God’s glory is not only found in simply what he wills, but also in the divine wisdom and goodness in light of which he wills things. His will concerning the invocation of the saints’ intercession, indeed, is a manifestation of that wisdom and goodness. As Aquinas writes,
It is not on account of any defect in God’s power that He works by means of second causes, but it is for the perfection of the order of the universe, and the more manifold outpouring of His goodness on things, through His bestowing on them not only the goodness which is proper to them, but also the faculty of causing goodness in others. Even so it is not through any defect in His mercy, that we need to bespeak His clemency through the prayers of the saints, but to the end that the aforesaid order in things be observed (ST suppl. 72:2, ad 1; emphasis added).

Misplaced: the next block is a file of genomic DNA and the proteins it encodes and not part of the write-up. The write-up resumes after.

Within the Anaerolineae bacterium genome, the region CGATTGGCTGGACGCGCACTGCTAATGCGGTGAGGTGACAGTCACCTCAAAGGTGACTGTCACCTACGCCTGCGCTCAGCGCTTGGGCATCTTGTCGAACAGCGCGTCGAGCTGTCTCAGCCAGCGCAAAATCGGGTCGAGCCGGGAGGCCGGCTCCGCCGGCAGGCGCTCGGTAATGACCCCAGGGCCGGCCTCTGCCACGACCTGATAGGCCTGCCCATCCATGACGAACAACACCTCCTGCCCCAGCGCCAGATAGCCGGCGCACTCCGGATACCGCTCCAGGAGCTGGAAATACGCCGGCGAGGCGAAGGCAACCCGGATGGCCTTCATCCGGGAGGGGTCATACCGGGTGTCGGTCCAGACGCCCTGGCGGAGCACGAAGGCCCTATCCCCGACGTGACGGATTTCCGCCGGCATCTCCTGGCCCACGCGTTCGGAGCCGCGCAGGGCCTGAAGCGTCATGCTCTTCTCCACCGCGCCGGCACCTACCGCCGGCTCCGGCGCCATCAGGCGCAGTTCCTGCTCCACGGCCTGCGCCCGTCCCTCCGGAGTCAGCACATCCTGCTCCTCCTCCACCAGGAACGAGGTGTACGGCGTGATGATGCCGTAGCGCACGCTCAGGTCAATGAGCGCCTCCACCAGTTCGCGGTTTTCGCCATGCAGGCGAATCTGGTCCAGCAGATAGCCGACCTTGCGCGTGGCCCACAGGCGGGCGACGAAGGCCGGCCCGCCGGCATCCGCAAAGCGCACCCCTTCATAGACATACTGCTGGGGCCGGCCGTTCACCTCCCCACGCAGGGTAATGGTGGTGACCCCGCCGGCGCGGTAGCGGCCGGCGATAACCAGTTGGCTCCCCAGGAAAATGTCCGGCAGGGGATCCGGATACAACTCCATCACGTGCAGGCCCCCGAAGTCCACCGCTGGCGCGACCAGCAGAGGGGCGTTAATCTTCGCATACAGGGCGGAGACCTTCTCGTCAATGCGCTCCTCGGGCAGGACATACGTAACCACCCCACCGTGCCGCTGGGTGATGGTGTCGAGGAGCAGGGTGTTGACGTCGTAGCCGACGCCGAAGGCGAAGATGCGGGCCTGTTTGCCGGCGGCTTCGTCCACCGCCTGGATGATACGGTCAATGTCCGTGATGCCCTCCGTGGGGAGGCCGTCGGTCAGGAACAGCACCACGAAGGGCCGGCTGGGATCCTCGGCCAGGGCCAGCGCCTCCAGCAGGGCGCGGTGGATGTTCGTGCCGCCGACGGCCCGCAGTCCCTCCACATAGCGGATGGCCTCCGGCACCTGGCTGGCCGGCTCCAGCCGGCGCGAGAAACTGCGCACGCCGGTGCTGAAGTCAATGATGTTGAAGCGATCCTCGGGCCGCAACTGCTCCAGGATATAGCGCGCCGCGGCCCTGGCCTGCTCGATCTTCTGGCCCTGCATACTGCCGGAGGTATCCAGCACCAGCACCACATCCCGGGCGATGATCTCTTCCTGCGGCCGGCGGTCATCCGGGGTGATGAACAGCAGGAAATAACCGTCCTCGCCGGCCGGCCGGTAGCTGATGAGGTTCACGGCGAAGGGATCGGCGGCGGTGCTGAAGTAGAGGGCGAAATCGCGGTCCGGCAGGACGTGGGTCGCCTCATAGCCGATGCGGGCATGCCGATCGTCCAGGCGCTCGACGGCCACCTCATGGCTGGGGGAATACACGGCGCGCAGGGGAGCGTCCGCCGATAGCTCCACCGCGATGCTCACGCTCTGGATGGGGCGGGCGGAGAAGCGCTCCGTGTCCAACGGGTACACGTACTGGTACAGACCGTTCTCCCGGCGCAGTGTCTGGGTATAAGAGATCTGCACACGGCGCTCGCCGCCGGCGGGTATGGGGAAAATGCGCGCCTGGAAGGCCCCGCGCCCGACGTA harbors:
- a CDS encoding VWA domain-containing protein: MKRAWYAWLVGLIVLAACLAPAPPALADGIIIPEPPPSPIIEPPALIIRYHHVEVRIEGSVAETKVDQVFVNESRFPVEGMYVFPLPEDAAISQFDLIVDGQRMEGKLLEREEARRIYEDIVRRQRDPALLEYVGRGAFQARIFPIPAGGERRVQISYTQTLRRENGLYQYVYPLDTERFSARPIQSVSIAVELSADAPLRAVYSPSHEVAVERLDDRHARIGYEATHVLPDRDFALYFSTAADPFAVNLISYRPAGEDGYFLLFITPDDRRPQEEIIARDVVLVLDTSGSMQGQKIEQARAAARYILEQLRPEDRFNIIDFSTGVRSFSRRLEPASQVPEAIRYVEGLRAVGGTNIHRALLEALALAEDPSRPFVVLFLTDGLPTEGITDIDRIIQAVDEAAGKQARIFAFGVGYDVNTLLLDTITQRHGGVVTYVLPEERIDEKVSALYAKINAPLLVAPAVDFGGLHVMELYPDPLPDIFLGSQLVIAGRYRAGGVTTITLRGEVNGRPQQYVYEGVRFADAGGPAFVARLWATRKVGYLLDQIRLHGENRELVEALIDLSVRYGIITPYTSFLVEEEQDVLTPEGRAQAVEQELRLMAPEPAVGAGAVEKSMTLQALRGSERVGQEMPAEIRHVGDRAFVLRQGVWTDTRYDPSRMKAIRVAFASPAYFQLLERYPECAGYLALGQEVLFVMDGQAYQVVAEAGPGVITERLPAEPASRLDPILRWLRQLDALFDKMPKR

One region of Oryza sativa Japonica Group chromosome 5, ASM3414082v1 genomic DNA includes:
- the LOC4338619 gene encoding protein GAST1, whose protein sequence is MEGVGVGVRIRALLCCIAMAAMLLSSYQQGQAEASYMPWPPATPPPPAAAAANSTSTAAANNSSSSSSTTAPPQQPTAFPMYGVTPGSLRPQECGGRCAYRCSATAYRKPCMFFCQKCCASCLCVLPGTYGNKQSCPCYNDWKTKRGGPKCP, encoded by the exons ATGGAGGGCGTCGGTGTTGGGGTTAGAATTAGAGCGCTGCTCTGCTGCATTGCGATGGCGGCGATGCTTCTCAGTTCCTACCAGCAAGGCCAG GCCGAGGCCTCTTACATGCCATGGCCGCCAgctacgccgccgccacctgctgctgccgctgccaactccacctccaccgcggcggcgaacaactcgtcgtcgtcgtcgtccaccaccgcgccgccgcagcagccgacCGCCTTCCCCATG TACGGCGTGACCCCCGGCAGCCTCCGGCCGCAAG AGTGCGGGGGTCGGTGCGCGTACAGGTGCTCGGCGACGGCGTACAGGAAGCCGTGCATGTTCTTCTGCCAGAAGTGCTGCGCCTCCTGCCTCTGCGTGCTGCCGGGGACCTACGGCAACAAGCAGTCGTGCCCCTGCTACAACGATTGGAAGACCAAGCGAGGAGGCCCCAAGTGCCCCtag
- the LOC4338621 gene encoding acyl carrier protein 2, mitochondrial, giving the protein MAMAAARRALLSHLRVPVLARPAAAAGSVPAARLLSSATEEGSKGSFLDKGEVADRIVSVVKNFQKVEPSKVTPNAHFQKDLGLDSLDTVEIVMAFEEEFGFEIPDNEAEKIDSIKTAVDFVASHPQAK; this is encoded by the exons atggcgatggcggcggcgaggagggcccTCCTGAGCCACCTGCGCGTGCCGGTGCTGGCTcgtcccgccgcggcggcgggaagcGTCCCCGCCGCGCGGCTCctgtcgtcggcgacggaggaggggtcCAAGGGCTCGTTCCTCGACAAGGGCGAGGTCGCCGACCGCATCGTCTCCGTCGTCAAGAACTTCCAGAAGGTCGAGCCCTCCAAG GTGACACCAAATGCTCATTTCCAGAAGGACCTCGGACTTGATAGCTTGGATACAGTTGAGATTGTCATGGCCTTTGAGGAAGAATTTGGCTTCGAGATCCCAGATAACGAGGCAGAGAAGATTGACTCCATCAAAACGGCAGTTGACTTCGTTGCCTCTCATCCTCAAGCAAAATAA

With regard to God’s wisdom manifest in his willing the invocation of the saints’ intercession, Aquinas argues,
[T]he order established by God among things is that the last should be led to God by those that are midway between. Wherefore, since the saints who are in heaven are nearest to God, the order of the Divine law requires that we, who while we remain in the body are pilgrims from the Lord, should be brought back to God by the saints who are between us and Him: and this happens when the Divine goodness pours forth its effect into us through them. And since our return to God should correspond to the outflow of His boons upon us, just as the Divine favors reach us by means of the saints, intercession, so should we, by their means, be brought back to God, that we may receive His favors again. Hence it is that we make them our intercessors with God, and our mediators as it were, when we ask them to pray for us (ST suppl. 72:2).
Since Catholics believe our request that the saints pray for us is a manifestation of God’s wisdom and goodness, and as Christians we desire to give God glory by showing forth his wisdom and goodness, it’s reasonable that Catholics invoke the saints’ intercession.